Published in

Oxford University Press, The Journal of Nutrition, 2020

DOI: 10.1093/jn/nxaa322



Export citation

Search in Google Scholar

Protein for a Healthy Future: How to Increase Protein Intake in an Environmentally Sustainable Way in Older Adults in the Netherlands

This paper was not found in any repository, but could be made available legally by the author.
This paper was not found in any repository, but could be made available legally by the author.

Full text: Unavailable

Green circle
Preprint: archiving allowed
Orange circle
Postprint: archiving restricted
Red circle
Published version: archiving forbidden
Data provided by SHERPA/RoMEO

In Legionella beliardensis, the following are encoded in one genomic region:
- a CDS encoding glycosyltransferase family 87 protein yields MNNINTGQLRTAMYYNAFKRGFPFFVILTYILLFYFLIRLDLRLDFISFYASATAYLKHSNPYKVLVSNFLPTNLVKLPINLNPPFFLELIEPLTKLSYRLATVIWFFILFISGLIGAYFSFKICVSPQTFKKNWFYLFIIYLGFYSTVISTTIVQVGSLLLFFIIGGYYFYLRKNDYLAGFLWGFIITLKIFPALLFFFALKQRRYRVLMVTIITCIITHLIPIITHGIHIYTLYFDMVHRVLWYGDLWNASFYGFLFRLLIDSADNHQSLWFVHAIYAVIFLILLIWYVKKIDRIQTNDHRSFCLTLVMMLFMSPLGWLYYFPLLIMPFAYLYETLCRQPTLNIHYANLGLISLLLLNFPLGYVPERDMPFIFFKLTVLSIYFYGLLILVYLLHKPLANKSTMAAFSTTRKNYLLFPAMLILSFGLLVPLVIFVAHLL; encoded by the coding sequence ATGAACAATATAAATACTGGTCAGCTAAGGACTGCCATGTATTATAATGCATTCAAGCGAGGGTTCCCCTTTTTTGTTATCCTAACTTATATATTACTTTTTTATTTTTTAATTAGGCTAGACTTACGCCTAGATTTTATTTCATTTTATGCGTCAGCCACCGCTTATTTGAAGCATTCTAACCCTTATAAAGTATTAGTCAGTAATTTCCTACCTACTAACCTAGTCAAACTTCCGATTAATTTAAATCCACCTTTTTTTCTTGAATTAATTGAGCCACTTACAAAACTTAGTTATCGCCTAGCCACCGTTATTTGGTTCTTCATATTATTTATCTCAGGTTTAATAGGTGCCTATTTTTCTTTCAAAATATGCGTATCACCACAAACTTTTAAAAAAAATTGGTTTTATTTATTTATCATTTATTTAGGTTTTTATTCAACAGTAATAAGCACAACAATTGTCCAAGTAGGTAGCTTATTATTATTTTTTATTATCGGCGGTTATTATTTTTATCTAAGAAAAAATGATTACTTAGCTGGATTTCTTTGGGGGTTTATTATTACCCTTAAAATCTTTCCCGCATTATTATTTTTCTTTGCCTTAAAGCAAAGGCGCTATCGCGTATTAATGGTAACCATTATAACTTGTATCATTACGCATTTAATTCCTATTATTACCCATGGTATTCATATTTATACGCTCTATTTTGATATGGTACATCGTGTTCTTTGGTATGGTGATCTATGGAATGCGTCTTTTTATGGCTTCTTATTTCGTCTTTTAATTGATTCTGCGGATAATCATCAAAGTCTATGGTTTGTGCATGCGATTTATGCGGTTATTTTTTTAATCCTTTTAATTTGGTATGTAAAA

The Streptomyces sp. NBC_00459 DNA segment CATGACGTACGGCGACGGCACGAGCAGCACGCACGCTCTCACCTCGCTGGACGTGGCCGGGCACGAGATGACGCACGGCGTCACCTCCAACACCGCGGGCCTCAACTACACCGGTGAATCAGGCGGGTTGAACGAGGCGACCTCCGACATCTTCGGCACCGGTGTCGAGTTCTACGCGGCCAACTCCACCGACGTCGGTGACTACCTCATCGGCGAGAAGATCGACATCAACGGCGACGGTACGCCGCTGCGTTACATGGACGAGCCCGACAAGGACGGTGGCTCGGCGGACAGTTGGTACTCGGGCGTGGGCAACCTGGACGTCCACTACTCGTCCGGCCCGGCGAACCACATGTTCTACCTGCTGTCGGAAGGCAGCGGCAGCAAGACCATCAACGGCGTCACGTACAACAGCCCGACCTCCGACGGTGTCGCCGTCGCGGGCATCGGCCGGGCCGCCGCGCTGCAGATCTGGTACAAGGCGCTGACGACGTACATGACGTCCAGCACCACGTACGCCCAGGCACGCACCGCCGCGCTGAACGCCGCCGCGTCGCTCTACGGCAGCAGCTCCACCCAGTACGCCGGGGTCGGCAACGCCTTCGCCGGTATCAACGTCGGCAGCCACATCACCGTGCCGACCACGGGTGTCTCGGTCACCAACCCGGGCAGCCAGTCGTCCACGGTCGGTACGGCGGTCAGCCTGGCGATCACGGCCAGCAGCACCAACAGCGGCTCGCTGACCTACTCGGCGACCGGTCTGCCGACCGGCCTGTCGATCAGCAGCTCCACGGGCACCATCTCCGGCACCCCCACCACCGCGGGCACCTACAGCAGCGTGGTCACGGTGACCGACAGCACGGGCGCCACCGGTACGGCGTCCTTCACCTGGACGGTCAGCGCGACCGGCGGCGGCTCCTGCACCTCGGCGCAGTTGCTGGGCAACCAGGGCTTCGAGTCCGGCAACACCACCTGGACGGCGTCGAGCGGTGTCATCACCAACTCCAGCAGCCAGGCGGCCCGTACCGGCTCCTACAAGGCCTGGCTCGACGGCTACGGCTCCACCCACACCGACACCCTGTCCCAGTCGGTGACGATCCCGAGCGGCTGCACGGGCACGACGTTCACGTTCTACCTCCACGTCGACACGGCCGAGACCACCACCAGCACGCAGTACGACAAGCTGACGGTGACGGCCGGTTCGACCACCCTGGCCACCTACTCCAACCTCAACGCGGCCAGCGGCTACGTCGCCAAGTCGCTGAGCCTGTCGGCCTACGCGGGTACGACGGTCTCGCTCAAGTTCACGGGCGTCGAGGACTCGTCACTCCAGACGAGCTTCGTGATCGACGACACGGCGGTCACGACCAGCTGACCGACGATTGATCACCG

ABSTRACT Background Protein intake greater than the currently recommended amount is suggested to improve physical functioning and well-being in older adults, yet it is likely to increase diet-associated greenhouse gas emissions (GHGEs) if environmental sustainability is not considered. Objectives We aimed to identify dietary changes needed to increase protein intake while improving diet environmental sustainability in older adults. Methods Starting from the habitual diet of 1,354 Dutch older adults (aged 56–101 y) from the Longitudinal Aging Study Amsterdam cohort, mathematical diet optimization was used to model high-protein diets with minimized departure from habitual intake in cumulative steps. First, a high-protein diet defined as that providing ≥1.2 g protein · kg body weight−1 · d−1 was developed isocalorically while maintaining or improving nutritional adequacy of the diet. Second, adherence to the Dutch food-based dietary guidelines (FBDG) was imposed. Third, a stepwise 10% GHGE reduction was applied. Results Achieving a high-protein diet aligned with the FBDG without considering GHGEs required an increase in vegetables, legumes, nuts, whole grains, meat/dairy alternatives, dairy, and eggs and a reduction in total meat (for men only) and discretionary products, but it resulted in a 5% increase in GHGEs in men and 9% increase in women. When a stepwise GHGE reduction was additionally applied, increases in poultry and pork (mainly for women) and decreases in beef/lamb and processed meat were accrued, with total meat staying constant until a 50–60% GHGE reduction. Increases in whole grains, nuts, and meat/dairy alternatives and decreases in discretionary products were needed to lower GHGEs. Conclusions A high-protein diet aligned with FBDG can be achieved in concert with reductions in GHGEs in Dutch older adults by consuming no more than the recommended 500 g meat per week while replacing beef and lamb and processed meat with poultry and pork and increasing intake of diverse plant-protein sources.